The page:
Though it likely has fewer regular viewers than Judge Judy, the Supreme Court of the United States influences many people’s perceptions of proper judicial behavior. Sadly, not all justices have set a good example.
Justice James C. McReynolds, who served from 1914 to 1941, was not only a strident opponent of Franklin Roosevelt’s New Deal. By most accounts, he was also irresponsible and selfish, a grouch, and a bigot. His antisemitism ran so deep that he refused to even speak to the first Jewish member of the court, Louis Brandeis, for the first three years of Brandeis’s tenure. He refused to sit near him during court ceremonies or sign any opinions written by him.
During the 1932 swearing-in ceremony for Justice Benjamin Cardozo, who was also Jewish, McReynolds is said to have ostentatiously read a newspaper and muttered “another one.” Cardozo’s immediate predecessor on the court, Justice Oliver Wendell Holmes Jr., is said to have compared the infighting and hostility among justices during his three decades (1902–1932) on the court to “nine scorpions in a bottle.”
It’s probably good that, with the exception of oral arguments, interactions among justices occur away from public view. But maybe not. Though opposites in politics and judicial philosophies, Justices Antonin Scalia and Ruth Bader Ginsburg were known to be close friends. Current members of the court seem to want to project an air of civility and collegiality, even after bitter disagreements such as the Dobbs v. Jackson Women’s Health Organization decision that reversed Roe v. Wade.
Justice Neil Gorsuch’s book A Republic, If You Can Keep It was partly a plea for civility in society as a whole. At a 2019 event promoting the book, he said that he and his fellow justices may knock heads during legal arguments, but they still eat together in the same dining room: “We sing each other ‘Happy Birthday,’ we flip burgers at the employee cookout. We can disagree during the day but have fun together by night.”
That civility may be genuine, but it’s also irrelevant. The public doesn’t see cookouts. It sees hyper-partisan confirmation battles and votes that appear to inevitably break along party lines.
Last year, Gallup reported that public confidence in the Supreme Court had fallen to its lowest level in nearly 50 years of polling. Only one in four adults said they have “a great deal” or “quite a lot” of confidence in the court. That was down from 36 percent the year before. That poll was taken before the court had handed down its decision in Dobbs. Seeing how other polls have shown that a majority of Americans disagree with that decision, it would come as no surprise if public confidence in the court hit a new low in 2023.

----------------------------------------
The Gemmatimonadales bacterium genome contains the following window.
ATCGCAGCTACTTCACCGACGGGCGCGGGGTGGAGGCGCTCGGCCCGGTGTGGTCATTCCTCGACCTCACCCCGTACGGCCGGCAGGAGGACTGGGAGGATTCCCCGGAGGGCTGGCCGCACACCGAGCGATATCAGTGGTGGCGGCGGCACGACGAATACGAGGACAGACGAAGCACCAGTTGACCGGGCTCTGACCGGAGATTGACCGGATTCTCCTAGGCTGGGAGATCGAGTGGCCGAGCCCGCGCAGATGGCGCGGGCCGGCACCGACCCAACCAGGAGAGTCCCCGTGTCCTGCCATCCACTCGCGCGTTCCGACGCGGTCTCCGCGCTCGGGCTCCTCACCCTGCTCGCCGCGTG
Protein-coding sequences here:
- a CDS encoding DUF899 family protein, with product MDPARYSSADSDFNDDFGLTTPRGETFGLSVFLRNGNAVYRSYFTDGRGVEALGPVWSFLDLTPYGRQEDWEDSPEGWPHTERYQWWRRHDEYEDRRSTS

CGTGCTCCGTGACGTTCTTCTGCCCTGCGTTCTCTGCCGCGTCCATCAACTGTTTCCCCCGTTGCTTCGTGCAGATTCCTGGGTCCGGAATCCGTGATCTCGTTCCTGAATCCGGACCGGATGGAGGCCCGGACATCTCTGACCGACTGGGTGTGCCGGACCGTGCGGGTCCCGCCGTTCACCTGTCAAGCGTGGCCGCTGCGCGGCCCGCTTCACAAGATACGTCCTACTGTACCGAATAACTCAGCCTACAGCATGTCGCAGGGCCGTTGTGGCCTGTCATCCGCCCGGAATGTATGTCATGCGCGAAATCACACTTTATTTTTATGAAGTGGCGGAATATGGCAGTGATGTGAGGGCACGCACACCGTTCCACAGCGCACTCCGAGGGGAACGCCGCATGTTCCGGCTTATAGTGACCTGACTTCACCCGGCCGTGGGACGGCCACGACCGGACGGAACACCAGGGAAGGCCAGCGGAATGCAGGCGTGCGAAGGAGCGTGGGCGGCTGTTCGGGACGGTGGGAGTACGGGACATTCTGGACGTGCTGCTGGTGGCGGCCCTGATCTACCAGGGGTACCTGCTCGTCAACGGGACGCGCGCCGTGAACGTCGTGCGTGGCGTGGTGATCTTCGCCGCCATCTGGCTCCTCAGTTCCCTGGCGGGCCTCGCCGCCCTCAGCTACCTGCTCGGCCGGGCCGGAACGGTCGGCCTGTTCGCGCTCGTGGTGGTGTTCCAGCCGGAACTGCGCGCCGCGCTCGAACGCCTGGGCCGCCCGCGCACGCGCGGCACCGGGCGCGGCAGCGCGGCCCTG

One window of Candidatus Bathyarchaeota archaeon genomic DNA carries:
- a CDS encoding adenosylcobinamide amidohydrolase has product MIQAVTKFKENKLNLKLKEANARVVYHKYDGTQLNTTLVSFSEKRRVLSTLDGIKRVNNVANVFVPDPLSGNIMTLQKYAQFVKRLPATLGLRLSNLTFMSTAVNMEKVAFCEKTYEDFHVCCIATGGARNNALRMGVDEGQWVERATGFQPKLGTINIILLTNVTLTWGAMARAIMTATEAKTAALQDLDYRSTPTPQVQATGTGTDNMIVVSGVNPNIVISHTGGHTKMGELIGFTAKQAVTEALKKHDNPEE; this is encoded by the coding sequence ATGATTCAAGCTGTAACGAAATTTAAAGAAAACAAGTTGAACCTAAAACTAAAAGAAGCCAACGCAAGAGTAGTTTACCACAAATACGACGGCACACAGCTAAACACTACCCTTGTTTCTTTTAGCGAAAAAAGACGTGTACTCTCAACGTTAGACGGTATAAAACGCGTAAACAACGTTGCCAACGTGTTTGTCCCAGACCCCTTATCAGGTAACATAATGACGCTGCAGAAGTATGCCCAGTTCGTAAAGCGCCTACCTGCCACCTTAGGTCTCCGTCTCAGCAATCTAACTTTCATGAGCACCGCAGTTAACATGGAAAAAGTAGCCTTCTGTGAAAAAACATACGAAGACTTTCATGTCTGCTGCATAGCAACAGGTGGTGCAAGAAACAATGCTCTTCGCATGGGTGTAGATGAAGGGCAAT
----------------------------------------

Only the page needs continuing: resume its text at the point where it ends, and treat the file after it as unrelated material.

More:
Remember, public confidence matters because if people lose confidence in the fairness of courts and judges, the justice system will lose its authority. No more companies will agree to garnish the wages of deadbeat borrowers. No more unfit parents will accept having their children taken from them.
Here’s more bad news: The public’s confidence in state courts also appears to be sinking. A 2022 survey by the National Center for State Courts found that 60 percent of the public have a great deal or at least some confidence in the state courts. That doesn’t sound that bad. But it was 64 percent the previous year. Worse, when asked how well the phrase “provide equal justice to all” describes state courts, nearly half (49 percent) said either “not well” or “not at all well.” That was 8 percentage points worse than three years previous.
Justices Sonia Sotomayor and Elena Kagan addressed the dangers of a decline in public confidence in the courts during an appearance at a women’s conference at their alma mater, Princeton University, in 2018. The event took place during the especially contentious confirmation of Justice Brett Kavanaugh.
Sounding like Hamilton in the Federalist Papers, Justice Kagan said, “We don’t have an army. We don’t have any money. The only way we get people to do what we say that they should do is because people respect us and respect our fairness.”
With a slew of consequential cases on its docket and a voting majority whose opinions are likely to differ from the majority of Americans, I fear the Supreme Court faces an uphill battle to restore public belief in its fairness. And that is bad news for all of us farther down the judicial food chain.
We can’t control what the majority of the Supreme Court decides. What we can do is what we’ve always been expected to do: Listen carefully and patiently to those who appear before us. Explain our reasoning thoroughly. Show people the respect that our courts depend on for their existence.